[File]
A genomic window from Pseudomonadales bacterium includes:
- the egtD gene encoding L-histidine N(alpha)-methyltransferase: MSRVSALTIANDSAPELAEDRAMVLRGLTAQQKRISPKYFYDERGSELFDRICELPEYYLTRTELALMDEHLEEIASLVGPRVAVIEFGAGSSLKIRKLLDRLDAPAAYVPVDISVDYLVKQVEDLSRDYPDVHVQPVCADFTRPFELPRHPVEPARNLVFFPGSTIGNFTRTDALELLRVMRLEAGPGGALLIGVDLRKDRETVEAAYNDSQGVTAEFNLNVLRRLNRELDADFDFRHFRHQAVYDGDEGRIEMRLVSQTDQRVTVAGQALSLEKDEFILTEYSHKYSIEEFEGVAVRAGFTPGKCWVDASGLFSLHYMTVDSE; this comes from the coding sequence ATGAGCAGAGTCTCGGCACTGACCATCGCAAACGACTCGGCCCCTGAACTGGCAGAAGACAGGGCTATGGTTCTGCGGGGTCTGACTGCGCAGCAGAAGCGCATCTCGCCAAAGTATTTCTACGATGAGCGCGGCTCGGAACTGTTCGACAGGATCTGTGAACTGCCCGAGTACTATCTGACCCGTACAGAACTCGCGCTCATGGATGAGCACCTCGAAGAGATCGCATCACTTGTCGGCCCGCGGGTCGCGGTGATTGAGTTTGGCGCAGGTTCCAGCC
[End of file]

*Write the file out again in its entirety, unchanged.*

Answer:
A genomic window from Pseudomonadales bacterium includes:
- the egtD gene encoding L-histidine N(alpha)-methyltransferase: MSRVSALTIANDSAPELAEDRAMVLRGLTAQQKRISPKYFYDERGSELFDRICELPEYYLTRTELALMDEHLEEIASLVGPRVAVIEFGAGSSLKIRKLLDRLDAPAAYVPVDISVDYLVKQVEDLSRDYPDVHVQPVCADFTRPFELPRHPVEPARNLVFFPGSTIGNFTRTDALELLRVMRLEAGPGGALLIGVDLRKDRETVEAAYNDSQGVTAEFNLNVLRRLNRELDADFDFRHFRHQAVYDGDEGRIEMRLVSQTDQRVTVAGQALSLEKDEFILTEYSHKYSIEEFEGVAVRAGFTPGKCWVDASGLFSLHYMTVDSE; this comes from the coding sequence ATGAGCAGAGTCTCGGCACTGACCATCGCAAACGACTCGGCCCCTGAACTGGCAGAAGACAGGGCTATGGTTCTGCGGGGTCTGACTGCGCAGCAGAAGCGCATCTCGCCAAAGTATTTCTACGATGAGCGCGGCTCGGAACTGTTCGACAGGATCTGTGAACTGCCCGAGTACTATCTGACCCGTACAGAACTCGCGCTCATGGATGAGCACCTCGAAGAGATCGCATCACTTGTCGGCCCGCGGGTCGCGGTGATTGAGTTTGGCGCAGGTTCCAGCC